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Why Am I a Mosquito Magnet? The Real Buzz Behind the Bite

Summer is the season of backyard barbeques, relaxing on the beach and the ongoing saga of being the designated mosquito magnet. As the temperatures rise and the days grow longer, so does your entourage of bloodthirsty companions. 

While your friends bask in the sun's warm glow, you find yourself swatting and scratching, playing host to a mosquito party. Why do mosquitos seem drawn to you like a moth to a flame while your friends are blissfully unaware of these tiny bloodsuckers? 

We spoke with Bryan Kuhn, PharmD, a pharmacist and clinical toxicologist with Banner Health, to understand the science behind why some people are more prone to mosquito bites than others, explore ways to find relief and provide tips to prevent them altogether. 

The truth behind mosquito attraction

Understanding what triggers mosquitos to bite is important. Mosquito-borne illnesses like Zika, malaria and West Nile virus spread with the unwitting help of these bloodsuckers. 

Could it be your body wash or the perfume you wear? Or maybe it’s your blood type? 

Contrary to popular belief, it’s not just about the scent of your body wash or perfume, nor does your blood type solely determine it. The main reason mosquitos have a personal vendetta against you may be due to your body’s signature scent.

Body chemistry

“The combination of lactic acids, ammonia and fatty acids that live on your skin creates a ‘scent’ that mosquitos pick up on,” Dr. Kuhn said. “Mosquitos have highly sensitive sensors that can detect these chemicals from far away, guiding them towards their next meal.”

Carbon dioxide

Mosquitos are highly sensitive to carbon dioxide, which we exhale with every breath. People who exhale more often, such as pregnant people or those who engage in physical activity, are highly attractive to mosquitos.

Body heat

Mosquitos are also attracted to body heat. People with a higher body temperature, like pregnant people and those with a higher metabolic rate, may also be more attractive.


In a 2015 study, researchers compared mosquito activity in identical and non-identical twins. They found that identical twins, who share nearly 100% of their genetic material, shared similar levels of attractiveness to mosquitos. 

“While the study’s scale may not have proven the theory conclusively, their results were clear,” Dr. Kuhn said. “Genetics are shown to be the common variable in predicting mosquito attraction.”

Why do mosquito bites itch?

The simple answer, believe it or not, is you. 

“The itching sensation is your body’s immune response to the mosquito’s saliva, injected into your skin during feeding,” Dr. Kuhn said. “Mosquito saliva contains proteins that help them feed effectively but can trigger an immune reaction in most people.” 

Your immune response may be more aggressive than your friend’s, which could explain why your bites are bigger and itchier. 

How to treat mosquito bites

Fortunately, there are ways to find relief from the itch. The first, and maybe hardest, is leaving your fingernails out of it.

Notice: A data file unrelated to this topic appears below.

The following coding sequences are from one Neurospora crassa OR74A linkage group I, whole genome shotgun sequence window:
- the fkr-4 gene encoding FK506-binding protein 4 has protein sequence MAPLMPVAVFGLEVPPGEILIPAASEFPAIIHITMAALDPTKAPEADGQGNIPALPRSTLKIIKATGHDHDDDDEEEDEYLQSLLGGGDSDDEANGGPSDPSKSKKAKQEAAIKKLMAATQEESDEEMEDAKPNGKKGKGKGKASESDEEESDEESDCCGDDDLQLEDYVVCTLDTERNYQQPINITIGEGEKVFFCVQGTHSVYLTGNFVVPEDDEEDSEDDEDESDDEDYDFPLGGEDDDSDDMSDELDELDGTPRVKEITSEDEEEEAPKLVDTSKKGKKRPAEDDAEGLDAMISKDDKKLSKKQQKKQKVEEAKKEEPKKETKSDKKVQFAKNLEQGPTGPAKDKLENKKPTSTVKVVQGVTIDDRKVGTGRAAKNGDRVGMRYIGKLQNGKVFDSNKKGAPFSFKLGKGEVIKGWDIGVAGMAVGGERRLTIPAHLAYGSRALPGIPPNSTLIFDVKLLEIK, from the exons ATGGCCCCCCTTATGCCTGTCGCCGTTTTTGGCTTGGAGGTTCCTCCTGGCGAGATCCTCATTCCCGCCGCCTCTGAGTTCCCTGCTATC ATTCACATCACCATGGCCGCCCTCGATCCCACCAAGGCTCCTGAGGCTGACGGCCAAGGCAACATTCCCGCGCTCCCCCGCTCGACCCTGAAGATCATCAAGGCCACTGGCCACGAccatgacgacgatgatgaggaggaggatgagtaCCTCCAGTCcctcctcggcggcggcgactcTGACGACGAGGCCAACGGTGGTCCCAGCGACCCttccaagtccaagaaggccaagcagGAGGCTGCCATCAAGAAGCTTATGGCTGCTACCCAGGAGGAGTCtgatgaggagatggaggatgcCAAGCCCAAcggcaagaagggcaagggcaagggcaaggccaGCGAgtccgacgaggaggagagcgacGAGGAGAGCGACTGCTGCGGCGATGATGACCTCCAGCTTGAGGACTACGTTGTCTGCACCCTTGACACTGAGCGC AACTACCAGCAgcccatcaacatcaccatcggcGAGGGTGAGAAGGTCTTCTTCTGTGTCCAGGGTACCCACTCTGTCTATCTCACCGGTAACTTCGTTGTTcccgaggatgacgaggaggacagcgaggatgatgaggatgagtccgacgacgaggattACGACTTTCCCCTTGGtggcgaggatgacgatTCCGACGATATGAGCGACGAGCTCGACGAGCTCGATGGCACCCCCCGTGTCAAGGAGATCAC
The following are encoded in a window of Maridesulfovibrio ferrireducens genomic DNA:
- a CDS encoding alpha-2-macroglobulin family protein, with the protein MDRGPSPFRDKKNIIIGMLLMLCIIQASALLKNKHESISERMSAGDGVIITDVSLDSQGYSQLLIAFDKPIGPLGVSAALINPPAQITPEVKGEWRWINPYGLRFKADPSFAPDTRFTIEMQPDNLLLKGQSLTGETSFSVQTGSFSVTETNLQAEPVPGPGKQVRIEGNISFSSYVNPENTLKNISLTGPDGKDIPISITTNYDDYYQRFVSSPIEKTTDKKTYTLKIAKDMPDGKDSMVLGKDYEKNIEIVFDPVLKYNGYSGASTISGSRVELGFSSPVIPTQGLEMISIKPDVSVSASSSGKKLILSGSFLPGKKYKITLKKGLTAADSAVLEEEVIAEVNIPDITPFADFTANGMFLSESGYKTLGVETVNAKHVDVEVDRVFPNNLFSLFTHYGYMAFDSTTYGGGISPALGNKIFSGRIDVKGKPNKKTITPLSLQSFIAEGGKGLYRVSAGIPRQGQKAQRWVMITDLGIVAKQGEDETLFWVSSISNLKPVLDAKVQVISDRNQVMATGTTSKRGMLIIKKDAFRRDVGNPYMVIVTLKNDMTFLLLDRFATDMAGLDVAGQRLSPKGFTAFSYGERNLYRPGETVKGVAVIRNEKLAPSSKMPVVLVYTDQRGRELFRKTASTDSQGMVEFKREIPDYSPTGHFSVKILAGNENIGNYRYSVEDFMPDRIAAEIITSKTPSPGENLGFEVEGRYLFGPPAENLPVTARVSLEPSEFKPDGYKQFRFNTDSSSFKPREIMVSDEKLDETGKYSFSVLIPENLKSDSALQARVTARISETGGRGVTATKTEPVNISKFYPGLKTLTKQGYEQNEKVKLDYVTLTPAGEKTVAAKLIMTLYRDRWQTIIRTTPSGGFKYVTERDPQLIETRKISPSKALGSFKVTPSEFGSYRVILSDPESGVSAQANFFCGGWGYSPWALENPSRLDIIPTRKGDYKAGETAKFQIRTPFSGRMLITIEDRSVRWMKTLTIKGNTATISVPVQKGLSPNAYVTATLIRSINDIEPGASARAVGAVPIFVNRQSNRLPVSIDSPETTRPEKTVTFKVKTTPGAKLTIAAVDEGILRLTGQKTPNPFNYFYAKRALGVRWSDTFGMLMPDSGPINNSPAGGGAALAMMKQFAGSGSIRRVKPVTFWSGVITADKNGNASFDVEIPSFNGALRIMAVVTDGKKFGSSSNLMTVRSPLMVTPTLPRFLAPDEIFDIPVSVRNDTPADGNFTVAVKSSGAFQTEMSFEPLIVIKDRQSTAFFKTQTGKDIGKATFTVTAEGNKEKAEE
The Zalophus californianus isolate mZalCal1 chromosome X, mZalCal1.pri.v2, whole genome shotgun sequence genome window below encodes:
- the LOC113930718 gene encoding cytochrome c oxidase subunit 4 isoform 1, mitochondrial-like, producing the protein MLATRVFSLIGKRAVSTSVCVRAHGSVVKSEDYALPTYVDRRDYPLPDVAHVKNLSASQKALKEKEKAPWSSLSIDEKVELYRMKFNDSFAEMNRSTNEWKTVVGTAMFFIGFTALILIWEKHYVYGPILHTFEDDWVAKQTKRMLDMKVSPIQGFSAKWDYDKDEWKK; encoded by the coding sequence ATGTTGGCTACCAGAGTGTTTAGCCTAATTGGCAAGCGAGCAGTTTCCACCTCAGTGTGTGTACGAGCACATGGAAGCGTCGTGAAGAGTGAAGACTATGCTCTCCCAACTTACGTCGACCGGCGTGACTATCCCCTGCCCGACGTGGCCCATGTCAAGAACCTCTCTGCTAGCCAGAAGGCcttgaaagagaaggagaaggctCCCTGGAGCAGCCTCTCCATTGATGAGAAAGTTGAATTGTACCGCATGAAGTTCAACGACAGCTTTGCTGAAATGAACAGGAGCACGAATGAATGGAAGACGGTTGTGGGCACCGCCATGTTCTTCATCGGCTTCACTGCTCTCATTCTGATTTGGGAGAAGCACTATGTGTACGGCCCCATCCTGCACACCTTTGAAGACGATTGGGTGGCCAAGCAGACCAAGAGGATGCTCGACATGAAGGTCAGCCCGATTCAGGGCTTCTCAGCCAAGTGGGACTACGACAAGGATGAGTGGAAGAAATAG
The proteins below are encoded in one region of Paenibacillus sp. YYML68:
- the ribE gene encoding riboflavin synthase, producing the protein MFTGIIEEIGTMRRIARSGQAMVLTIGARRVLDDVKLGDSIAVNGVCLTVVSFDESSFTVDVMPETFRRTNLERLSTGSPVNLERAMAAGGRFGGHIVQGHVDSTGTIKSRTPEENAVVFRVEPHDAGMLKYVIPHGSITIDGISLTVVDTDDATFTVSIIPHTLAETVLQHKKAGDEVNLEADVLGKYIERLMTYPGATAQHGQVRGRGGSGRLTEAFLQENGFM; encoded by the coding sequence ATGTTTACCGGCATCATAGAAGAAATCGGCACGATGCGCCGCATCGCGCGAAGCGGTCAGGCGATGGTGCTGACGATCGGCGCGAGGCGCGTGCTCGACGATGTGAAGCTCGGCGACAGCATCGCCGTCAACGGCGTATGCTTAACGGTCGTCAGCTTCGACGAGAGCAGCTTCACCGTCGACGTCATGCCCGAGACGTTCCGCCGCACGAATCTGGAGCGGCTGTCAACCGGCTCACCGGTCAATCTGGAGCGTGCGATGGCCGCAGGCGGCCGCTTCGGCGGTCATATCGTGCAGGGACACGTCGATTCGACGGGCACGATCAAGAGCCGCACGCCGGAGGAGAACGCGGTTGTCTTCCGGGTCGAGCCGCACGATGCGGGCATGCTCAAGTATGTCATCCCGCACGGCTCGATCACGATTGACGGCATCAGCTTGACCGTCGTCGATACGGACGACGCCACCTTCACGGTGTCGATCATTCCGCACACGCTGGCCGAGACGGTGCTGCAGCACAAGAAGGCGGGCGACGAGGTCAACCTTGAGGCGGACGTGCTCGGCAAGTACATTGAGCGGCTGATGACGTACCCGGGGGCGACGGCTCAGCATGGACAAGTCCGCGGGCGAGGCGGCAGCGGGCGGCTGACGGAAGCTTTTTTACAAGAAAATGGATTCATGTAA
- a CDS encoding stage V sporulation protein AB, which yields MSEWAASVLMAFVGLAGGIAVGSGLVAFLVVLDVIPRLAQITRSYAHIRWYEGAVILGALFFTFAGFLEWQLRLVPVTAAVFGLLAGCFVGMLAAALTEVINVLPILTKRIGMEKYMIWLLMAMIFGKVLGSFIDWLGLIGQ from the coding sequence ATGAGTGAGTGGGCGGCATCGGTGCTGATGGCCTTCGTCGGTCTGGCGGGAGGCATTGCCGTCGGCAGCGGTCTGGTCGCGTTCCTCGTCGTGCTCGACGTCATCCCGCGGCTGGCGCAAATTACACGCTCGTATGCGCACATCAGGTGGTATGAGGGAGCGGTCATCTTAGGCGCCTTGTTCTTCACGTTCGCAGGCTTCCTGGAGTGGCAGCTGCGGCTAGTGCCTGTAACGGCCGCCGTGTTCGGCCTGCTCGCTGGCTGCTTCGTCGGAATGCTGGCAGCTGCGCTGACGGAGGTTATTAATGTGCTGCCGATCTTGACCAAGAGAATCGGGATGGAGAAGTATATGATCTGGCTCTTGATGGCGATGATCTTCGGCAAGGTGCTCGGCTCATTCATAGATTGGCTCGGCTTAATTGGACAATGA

“Scratching the itch will make it worse,” Dr. Kuhn said. “Damaging the skin or irritating the area will just call for a larger response from the immune system.”

Other simple steps to ease the itch include:

  • Topical treatments: Over-the-counter (OTC) anti-itch creams or lotions containing ingredients like hydrocortisone or calamine can provide relief.
  • Cold compress: Applying a cold compress or ice pack to the affected area can help reduce swelling and numb the itchiness.
  • Antihistamines: Oral antihistamines can help reduce itching and inflammation caused by mosquito bites. 
  • Natural remedies: Aloe vera gel, tea tree oil or oatmeal baths are popular natural remedies that may soothe mosquito bites.

If you have more questions about first aid or allergic reactions, ask your health care provider or call the Banner Poison & Drug Information Center at 800-222-1222.

Prevention is key

While it may seem impossible to avoid mosquitos, especially during the warmer months, you can take steps to minimize your attractiveness to them:

  1. Wear protective clothing: Wear light-colored, loose-fitting clothing that covers as much skin as possible. For children under 2 months old, use mosquito netting or a light blanket over the stroller.
  2. Avoid peak mosquito hours: Mosquitos are most active during dawn and dusk, so limit outdoor activities during these times.
  3. Stay away from standing water: Mosquitos breed in stagnant water, so regularly empty and clean items like flowerpots, birdbaths and gutters. 
  4. Use repellants: Apply insect repellants containing DEET, picaridin or oil of lemon eucalyptus (not to be confused with eucalyptus-based essential oil formulations) to exposed skin and clothing. “Make sure to follow instructions on the product label, as any of these products can cause side effects if not used properly,” Dr. Kuhn noted. “Stick to approved repellents on the EPA or CDC websites.”

Check out “Bye, Bye Bugs! Don’t Let Bug Bites Ruin Your Summer Fun” for more tips on preventing bites.


Being a mosquito magnet might feel like an unavoidable curse but armed with these tips you can reduce your risk of becoming a blood buffet for these pests. Beyond the nuisance of itchy bites, remember that mosquitoes can also transmit serious diseases like the West Nile virus. So protecting yourself from bites isn’t just about comfort — you are also safeguarding your health.  

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